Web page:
Supreme Court’s highly commendable step
The Supreme Court has done a commendable job by taking notice of the directive issued recently by Prime Minister Imran Khan for the release of Rs500 million to each lawmaker on account of development funds ahead of elections for the 50 percent seats of Upper House of Parliament that are due to fall vacant by the middle of March.
A two-member bench of the apex court, comprising Justice Qazi Faez Isa and Justice Maqbool Baqar, issued notices to Attorney General for Pakistan Khalid Jawed Khan and advocates general for submission of the federal and provincial governments’ points of view.
During the course of hearing, the court invited the attention of the Attorney General to paragraph 52 of the judgment, announced by the Supreme Court on December 5, 2013, regarding a premier's discretion to allocate funds.
"If the funds were not released in accordance with the law, then action will be taken in this regard,” Justice Isa remarked.
It may be pointed out that various governments have been using development funds to please their own legislators and lure the opposition lawmakers to change their loyalties. Weak governments often use this methodology for their survival as well as longevity.
The legislators are supposed to use the development funds to set up important projects in their respective constituencies, especially such projects that add to popular support of the sitting government.
But everyone knows that most of such funds are pocketed by the elements involved in the execution of projects. Shares are fixed for engineers and other functionaries - as a result of which not more than 50 percent funds allocated for a project are used on ground. The remaining half of the amount goes to personal pockets of the individuals.
It can be said without the fear of contradiction that this condemnable system is responsible for the backwardness of the country.
On papers it appears that ‘revolutionary steps’ are being taken for the uplift of the state.
But in practice money allocated for various projects is going into private pockets.
Though it appears far-fetched, money made through such corrupt practices is deposited in foreign banks. Had this not been the case, no leader or bureaucrat should have accounts abroad. Also, this is the main reason that important people are finding it difficult to justify their incomes that are beyond their known sources of income.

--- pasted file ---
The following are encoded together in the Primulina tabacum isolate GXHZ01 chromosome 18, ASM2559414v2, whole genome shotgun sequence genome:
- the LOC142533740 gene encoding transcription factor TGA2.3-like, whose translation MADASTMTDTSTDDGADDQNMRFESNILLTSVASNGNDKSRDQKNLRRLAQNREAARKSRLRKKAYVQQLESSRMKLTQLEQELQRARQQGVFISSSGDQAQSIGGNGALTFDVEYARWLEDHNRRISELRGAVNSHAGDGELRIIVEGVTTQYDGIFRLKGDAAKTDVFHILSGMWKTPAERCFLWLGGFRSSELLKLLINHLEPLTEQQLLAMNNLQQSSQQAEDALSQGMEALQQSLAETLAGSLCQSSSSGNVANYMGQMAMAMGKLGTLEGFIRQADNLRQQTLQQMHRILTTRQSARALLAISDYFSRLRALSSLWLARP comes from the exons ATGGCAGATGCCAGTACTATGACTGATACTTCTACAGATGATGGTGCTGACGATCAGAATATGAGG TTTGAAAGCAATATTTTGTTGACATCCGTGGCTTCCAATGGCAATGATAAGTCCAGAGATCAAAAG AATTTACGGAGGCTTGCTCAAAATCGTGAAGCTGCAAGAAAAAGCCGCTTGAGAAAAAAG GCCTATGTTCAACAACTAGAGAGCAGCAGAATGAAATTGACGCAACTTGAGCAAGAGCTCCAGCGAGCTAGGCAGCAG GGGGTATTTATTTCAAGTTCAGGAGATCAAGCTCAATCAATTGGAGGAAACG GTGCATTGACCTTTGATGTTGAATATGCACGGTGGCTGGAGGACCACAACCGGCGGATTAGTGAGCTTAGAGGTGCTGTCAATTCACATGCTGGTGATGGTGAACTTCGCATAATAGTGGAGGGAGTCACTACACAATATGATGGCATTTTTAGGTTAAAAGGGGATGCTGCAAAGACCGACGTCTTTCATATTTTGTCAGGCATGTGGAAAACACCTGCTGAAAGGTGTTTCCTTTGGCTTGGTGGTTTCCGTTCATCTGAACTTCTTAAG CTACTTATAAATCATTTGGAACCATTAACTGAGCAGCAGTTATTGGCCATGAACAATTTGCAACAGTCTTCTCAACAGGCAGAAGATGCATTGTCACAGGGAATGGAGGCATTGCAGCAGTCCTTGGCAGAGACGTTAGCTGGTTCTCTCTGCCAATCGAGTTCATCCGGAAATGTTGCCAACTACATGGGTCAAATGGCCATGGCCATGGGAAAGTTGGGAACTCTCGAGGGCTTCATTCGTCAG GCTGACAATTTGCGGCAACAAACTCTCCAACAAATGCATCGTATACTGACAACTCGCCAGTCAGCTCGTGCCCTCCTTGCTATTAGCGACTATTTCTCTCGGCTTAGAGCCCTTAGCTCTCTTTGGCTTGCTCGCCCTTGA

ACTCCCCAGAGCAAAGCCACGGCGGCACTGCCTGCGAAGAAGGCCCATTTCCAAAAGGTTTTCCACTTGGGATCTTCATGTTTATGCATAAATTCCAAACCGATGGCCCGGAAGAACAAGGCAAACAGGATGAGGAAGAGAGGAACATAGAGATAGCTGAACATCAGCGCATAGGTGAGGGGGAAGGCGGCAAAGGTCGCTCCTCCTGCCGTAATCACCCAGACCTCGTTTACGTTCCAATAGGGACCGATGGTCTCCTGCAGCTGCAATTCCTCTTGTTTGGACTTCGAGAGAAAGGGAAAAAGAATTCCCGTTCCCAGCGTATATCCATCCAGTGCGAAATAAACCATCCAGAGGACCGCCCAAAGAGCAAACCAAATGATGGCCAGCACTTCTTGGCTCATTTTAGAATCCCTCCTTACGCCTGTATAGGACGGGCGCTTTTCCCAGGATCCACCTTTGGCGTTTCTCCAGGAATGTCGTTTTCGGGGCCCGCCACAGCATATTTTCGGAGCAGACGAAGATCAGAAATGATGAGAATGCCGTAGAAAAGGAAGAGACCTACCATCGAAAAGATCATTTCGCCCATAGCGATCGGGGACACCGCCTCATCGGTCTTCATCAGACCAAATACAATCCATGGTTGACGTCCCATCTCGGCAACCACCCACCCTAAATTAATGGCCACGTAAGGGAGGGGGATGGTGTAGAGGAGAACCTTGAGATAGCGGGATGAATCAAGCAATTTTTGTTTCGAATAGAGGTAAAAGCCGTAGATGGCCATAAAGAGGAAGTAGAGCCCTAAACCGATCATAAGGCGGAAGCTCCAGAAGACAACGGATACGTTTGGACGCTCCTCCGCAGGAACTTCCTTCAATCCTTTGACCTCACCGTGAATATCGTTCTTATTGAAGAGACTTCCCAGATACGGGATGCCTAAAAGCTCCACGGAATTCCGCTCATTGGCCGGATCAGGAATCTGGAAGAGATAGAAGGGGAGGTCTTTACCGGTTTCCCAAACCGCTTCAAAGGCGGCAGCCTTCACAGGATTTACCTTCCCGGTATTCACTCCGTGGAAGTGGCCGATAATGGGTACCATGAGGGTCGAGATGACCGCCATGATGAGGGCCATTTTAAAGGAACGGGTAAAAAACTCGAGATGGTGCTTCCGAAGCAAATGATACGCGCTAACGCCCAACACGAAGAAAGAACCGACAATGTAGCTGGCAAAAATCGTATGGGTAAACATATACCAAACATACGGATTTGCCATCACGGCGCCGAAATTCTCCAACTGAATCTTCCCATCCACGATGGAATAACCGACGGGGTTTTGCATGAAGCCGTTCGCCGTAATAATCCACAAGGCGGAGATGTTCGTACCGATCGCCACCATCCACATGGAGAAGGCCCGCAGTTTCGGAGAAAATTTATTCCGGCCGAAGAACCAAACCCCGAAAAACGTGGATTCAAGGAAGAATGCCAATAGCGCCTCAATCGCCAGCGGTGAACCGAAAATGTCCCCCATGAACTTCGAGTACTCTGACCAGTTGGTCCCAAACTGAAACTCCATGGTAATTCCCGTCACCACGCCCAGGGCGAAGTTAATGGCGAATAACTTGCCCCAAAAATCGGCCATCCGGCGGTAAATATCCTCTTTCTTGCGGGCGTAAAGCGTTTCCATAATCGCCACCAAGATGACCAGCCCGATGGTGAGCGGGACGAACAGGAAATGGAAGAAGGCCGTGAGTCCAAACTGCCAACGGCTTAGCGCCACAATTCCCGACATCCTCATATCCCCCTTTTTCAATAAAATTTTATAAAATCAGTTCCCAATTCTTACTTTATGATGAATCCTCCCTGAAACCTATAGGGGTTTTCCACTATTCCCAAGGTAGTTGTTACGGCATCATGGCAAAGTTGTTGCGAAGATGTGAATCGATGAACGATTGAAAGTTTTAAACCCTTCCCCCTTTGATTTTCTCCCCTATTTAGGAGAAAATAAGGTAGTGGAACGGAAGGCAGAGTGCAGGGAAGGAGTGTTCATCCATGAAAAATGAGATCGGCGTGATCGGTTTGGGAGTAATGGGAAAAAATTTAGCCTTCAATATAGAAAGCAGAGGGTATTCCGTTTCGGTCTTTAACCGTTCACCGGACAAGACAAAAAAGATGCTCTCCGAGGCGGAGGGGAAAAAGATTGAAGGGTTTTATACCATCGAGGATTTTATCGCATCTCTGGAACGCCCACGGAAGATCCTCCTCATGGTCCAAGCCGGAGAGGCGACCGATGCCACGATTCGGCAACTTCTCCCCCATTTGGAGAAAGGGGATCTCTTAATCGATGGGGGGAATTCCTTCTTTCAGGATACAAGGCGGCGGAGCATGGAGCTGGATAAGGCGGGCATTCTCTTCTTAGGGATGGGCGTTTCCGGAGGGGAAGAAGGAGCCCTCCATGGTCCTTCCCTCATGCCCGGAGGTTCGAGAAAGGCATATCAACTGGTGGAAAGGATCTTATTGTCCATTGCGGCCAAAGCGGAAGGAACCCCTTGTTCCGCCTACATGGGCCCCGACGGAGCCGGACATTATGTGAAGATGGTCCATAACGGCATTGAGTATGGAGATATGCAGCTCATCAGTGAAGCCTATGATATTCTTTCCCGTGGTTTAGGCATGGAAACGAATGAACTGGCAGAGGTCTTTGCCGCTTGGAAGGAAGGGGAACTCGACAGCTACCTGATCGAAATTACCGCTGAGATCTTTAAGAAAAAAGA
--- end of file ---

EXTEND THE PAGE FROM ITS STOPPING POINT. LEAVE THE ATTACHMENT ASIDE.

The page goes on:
The government would have to spend billions on the so-called development projects to be launched through legislators in the light of the prime minister’s announcement.
In case the apex court found the prime minister’s impugned order in conflict with the Constitution, huge amounts of the resource-starved state would be saved. The credit for doing this wonderful job would go to the judiciary.
The judiciary’s role in keeping a system on track is pivotal. There are no two opinions about it.
It is said that during the Second World War, when the German air force was wreaking havoc on London with its incessant bombing attacks, the then British Prime Minister Sir Winston Churchill took cognizance of the heavy casualties and economic devastation. He asked, “Are the courts functioning?” When told that the judges were dispensing justice as normal, Churchill replied, “Thank God. If the courts are working, nothing can go wrong.”
The case of funds taken up by the Supreme Court is very important. It may lead to unpredictable consequences for the government.
Already, the alliance of opposition parties (PDM) is out to dislodge the PTI government. It is considering various strategies to achieve the target.
The apex court’s notice has added to the challenges facing the government.